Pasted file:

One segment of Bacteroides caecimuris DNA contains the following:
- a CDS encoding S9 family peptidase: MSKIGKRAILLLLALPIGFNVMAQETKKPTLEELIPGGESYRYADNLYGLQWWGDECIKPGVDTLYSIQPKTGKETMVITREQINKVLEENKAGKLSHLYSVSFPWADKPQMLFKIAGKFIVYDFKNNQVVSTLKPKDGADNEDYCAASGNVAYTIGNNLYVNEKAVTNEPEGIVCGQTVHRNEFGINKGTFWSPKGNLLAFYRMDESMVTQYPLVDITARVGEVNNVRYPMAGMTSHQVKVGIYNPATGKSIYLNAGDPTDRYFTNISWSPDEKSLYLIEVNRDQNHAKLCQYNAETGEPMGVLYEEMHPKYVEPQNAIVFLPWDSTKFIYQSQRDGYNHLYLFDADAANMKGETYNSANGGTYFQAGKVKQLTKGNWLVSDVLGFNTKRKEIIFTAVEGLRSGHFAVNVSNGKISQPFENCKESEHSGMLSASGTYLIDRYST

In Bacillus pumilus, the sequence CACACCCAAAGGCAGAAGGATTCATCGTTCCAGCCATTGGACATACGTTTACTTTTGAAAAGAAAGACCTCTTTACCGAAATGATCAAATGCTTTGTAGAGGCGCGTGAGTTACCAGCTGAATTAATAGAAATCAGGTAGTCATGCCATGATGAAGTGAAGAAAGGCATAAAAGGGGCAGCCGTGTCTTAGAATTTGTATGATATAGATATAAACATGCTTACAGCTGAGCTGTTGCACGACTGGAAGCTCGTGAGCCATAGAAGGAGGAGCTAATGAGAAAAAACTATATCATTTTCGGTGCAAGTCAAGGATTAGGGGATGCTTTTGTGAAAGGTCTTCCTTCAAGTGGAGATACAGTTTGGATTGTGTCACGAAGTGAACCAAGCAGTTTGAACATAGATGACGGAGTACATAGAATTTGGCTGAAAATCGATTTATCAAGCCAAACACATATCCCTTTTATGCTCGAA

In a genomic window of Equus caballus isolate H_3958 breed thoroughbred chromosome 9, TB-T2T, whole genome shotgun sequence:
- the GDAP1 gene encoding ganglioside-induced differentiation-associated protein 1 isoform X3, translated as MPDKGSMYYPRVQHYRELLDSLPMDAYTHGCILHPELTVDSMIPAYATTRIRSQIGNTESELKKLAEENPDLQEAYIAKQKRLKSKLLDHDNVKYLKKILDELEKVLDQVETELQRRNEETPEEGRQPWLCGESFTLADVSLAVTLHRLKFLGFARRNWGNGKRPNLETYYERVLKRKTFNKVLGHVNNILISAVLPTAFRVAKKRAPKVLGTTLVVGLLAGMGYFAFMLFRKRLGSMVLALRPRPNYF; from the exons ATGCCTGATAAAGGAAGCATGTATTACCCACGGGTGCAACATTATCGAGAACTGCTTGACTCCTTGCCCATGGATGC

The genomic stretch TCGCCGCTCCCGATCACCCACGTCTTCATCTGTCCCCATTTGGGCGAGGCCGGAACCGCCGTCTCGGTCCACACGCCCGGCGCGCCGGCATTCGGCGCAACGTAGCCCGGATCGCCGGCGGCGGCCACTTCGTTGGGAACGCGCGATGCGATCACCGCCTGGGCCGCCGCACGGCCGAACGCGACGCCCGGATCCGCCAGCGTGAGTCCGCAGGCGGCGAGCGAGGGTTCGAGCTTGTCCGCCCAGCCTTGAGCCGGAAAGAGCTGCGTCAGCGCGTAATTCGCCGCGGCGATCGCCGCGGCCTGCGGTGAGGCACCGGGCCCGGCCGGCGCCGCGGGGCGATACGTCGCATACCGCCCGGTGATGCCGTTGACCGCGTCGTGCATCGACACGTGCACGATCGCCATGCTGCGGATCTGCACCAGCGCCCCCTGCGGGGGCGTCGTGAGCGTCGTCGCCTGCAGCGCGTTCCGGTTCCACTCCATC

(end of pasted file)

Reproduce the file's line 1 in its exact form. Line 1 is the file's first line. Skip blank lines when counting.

One segment of Bacteroides caecimuris DNA contains the following: